Genre: Action, adventure
Director: Stephen Sommers
Running Time: 118 mins
Budget: $170 million
Released: 14 August 2009 (South Africa)
An elite military unit comprised of special operatives known as G.I. Joe, operating out of The Pit, takes on an evil organization led by a notorious arms dealer.
The first thing I noticed when the film began, is that Hasbro now has its own funky label plastered at the beginning (not sure if Transformers 2 used it) in the same way that Marvel Studios and DC Comics have done in the line of recent comic-book to screen films. From seeing the label I can only conclude that we will be seeing quite a few more films based on Hasbro’s various toy lines. Though it seems they’re targeting 80’s characters what with the Transformers films and now G.I. Joe. Many people are up in arms about this as, “Hasbro should stop harvesting our childhoods in order to make a quick buck”. While I understand where people are coming from, I don’t entirely agree with a statement like that. As long as the film is enjoyable/entertaining I don’t think Hasbro’s classic character revivals pose any harm. Sure, if the Transformers films were around during our youth (I’m of course referring to the children of the ’80s/early ’90s) it would of been awesome but the technology to pull of a film like that simply didn’t exist back then. On a more worrying note, apparently Ridley Scott is set to direct the Monopoly film, now that is taking it too far.
G.I. Joe: The Rise of Cobra is exactly how I expected it to be, basically two hours of non-stop action with battles/fight scenes reminiscent of the types of things I used to come up with when actually playing with the G.I. Joe action figures. The storyline is wafer thin, arms dealers, weapons of mass destruction etc etc. This is the very definition of a ‘switch-your-brain off’ action film and as such, it requires a certain level of suspension of disbelief in order for the film to work. Yes, the physics are ludicrous and the submarines with their underwater machine guns were stupid (the underwater sub battle scenes reminded me of Star Wars space battles) but if you walk into the cinema hoping that G.I. Joe will be the next Saving Private Ryan, you have missed the point completely. This leads me to my next point, these so-called ‘professional critics’ who have been slating the film saying it’s too simplistic, unrealistic or nonsensical simply do not understand the mechanics of a film like this. Have these ‘critics’ ever read the comic-books or watched the cartoon series? Mostly likely they haven’t and that’s the problem. G.I. Joe: Rise of Cobra is an adults representation of a children’s phenomenon and is designed solely to entertain, in which it has succeeded. The other criticism of this film is that it lacked ‘star power’. Well, I believe the film had quite a strong line-up of actors including Dennis Quaid, Ray Park, Joseph Gordon-Levitt and Channing Tatum. Besides, ‘star power’ is generally overrated and oftentimes casting an unknown in the role of a particular film makes for a better impact, I mean take Valkyrie for example, casting Tom Cruise as Claus von Stauffenberg was a joke, Thomas Kretschmann (an actual German) who has played a Nazi officer in at least eight films would of been a much better choice for the role.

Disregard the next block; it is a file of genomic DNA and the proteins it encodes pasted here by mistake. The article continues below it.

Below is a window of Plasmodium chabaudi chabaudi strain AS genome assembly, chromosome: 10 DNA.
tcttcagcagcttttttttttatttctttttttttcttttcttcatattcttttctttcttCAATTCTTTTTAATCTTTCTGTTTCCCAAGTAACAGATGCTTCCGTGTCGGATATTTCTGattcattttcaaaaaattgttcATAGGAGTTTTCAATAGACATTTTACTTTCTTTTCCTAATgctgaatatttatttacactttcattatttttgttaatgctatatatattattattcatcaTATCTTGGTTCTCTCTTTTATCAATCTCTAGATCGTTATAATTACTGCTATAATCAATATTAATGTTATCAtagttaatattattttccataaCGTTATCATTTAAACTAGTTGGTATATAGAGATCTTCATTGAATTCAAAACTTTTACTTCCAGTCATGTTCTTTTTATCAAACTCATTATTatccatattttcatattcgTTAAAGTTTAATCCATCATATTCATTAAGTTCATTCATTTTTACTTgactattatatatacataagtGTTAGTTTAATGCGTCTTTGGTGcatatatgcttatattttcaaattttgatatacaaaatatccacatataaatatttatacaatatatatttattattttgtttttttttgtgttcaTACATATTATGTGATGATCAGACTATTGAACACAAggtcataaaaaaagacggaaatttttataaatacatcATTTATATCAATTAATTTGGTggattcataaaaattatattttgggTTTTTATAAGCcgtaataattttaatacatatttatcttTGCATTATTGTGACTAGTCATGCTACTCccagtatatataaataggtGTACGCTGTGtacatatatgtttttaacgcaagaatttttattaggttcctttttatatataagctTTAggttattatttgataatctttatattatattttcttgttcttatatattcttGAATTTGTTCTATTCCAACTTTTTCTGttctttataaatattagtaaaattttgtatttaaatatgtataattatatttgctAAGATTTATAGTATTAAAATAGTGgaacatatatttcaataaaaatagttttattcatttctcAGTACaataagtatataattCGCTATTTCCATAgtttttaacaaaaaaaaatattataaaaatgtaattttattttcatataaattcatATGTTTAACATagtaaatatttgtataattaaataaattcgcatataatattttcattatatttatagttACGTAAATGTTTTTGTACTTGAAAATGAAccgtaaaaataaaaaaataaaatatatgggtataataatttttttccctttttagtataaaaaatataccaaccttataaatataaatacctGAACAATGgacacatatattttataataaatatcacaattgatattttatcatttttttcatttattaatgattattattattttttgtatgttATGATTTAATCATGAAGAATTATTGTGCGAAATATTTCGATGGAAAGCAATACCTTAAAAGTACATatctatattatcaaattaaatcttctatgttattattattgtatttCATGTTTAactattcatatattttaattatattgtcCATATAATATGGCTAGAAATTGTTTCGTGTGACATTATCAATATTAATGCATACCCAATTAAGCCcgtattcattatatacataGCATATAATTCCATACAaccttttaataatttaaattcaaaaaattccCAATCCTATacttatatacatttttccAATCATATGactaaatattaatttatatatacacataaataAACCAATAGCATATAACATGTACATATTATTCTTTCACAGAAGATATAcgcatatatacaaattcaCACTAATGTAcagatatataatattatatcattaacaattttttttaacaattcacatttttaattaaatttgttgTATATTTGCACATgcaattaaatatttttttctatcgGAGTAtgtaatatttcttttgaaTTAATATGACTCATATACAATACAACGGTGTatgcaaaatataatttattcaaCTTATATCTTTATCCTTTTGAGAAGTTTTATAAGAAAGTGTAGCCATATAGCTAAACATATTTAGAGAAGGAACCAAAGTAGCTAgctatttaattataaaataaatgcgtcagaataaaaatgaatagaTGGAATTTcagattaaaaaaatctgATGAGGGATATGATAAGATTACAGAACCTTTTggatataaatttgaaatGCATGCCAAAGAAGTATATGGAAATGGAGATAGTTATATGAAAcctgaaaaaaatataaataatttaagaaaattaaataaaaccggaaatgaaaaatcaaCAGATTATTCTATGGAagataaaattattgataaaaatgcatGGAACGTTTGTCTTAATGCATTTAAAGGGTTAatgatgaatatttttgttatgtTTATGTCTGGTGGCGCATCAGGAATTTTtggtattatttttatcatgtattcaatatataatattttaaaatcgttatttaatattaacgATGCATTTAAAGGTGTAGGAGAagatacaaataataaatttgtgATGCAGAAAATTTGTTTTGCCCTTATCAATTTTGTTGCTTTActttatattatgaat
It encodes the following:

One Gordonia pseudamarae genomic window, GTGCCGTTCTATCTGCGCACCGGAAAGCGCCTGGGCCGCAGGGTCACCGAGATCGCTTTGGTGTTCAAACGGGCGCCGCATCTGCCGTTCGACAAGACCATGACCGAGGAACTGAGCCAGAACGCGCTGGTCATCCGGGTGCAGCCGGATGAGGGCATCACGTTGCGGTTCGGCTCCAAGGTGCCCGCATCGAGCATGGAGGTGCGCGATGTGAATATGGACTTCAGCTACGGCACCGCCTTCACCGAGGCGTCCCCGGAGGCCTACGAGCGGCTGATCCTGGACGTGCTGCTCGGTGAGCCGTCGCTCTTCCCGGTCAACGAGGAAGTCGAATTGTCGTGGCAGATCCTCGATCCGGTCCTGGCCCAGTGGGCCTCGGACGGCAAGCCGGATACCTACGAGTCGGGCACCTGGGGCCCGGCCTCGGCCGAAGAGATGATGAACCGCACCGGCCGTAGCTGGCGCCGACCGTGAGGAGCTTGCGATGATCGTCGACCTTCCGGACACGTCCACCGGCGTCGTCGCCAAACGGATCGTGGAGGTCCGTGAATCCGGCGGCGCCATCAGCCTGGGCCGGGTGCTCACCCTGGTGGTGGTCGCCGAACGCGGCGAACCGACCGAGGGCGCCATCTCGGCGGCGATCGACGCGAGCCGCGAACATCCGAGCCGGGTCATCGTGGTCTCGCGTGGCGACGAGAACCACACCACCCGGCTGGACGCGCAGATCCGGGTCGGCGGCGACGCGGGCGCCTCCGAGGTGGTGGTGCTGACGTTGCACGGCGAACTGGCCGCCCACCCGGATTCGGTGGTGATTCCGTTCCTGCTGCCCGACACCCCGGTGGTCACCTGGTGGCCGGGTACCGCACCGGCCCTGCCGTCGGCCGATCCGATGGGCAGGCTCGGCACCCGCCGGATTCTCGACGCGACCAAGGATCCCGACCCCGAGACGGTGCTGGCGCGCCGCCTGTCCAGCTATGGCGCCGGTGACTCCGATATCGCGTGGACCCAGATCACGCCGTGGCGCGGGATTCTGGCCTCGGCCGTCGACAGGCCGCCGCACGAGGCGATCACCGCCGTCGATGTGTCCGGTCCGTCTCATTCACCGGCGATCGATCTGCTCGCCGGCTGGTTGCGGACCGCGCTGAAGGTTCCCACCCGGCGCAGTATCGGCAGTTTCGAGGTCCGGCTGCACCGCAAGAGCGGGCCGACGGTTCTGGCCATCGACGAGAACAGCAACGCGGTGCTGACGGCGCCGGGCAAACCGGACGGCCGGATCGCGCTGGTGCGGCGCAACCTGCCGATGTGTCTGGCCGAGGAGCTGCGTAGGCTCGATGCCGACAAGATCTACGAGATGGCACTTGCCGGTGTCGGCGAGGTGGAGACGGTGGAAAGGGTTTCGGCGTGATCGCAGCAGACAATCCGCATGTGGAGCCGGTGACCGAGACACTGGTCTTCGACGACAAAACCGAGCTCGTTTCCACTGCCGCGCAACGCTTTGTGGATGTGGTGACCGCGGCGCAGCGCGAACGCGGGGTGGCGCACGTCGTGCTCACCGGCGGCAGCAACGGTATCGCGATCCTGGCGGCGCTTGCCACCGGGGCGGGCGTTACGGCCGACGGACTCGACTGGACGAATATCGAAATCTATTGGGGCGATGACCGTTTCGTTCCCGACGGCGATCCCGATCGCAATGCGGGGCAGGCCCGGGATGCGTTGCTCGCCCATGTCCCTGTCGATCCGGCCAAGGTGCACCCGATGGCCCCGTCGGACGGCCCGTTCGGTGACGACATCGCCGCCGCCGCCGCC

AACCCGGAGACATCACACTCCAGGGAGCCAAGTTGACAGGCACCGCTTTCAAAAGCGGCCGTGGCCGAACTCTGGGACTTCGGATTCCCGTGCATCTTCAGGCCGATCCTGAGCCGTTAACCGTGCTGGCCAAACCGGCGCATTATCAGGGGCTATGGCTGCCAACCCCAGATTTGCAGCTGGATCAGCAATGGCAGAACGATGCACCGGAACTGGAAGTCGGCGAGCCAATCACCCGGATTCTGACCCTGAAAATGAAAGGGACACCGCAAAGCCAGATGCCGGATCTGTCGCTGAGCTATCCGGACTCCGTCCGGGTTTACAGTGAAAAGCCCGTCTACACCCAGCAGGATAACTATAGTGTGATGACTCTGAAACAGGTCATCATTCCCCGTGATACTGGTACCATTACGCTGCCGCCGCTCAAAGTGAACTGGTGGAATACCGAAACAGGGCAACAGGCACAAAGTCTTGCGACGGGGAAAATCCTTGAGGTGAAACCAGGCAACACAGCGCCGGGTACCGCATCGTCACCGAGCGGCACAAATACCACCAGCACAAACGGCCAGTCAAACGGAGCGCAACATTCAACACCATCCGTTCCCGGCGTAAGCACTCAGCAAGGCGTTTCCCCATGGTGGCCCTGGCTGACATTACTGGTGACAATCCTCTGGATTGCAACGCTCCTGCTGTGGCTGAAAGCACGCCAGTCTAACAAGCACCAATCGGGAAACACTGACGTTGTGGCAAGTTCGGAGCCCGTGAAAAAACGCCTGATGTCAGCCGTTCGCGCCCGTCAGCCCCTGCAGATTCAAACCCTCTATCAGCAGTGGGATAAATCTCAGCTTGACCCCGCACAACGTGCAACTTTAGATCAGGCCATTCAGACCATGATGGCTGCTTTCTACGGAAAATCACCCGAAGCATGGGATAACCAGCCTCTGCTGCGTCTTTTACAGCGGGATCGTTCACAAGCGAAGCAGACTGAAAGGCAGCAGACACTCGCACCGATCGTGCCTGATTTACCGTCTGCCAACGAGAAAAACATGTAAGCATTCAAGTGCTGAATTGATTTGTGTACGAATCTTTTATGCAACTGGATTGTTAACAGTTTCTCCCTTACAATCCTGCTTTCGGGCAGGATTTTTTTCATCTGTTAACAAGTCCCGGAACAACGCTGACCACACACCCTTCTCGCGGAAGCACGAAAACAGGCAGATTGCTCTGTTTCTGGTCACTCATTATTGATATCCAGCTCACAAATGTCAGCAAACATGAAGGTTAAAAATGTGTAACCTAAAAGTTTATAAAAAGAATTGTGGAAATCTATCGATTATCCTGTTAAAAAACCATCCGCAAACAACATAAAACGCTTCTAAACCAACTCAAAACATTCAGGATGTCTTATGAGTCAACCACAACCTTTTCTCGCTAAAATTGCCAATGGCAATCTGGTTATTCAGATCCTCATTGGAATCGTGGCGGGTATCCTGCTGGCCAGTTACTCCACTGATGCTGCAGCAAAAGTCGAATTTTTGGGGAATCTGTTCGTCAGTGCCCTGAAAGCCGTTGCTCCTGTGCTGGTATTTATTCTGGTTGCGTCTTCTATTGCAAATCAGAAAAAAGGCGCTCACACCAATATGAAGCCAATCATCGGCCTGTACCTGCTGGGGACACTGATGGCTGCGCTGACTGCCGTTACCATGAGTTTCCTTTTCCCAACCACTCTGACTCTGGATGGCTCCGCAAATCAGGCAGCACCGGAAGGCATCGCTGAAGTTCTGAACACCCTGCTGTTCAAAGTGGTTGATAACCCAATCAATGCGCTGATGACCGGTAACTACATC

As the last of the big summer ‘blockbusters’ for 2009, you’d expect a film like this to have some impressive visuals, and indeed it does. The film is CGI-heavy and while it’s not the greatest computer effects I’ve seen, they were impressive nonetheless and at times even awe-inspiring, the chase scene in Paris was absolutely brilliant. It was also inevitable that G.I. Joe would draw comparisons from Transformers, both have a strong military presence, big budget effects, as well as lots of vehicles blowing things up. Because Stephen Sommers (The Mummy) directed G.I. Joe, Brendan Fraser makes an uncredited appearance as Sergeant Stone and Arnold Vosloo stars as the master of diguise, Zartan. One thing that I thought was rather strange, casting a British actor (Jonathan Pryce) as the US President, bet that stung American audiences just a little.
To conclude, if you’re a fan of G.I. Joe, go watch this film, it’s a solid ‘popcorn movie’ through and through and it’s nice to see the classic characters such as Snake Eyes and Cobra Commander, given a new lease on life. The movie is meant to be seen for the action scenes not stimulating dialogue, and sometimes that’s just what a person needs.
Channing Tatum plays ‘Duke’ ironically he also played a character named Duke in the 2006 film, She’s the Man.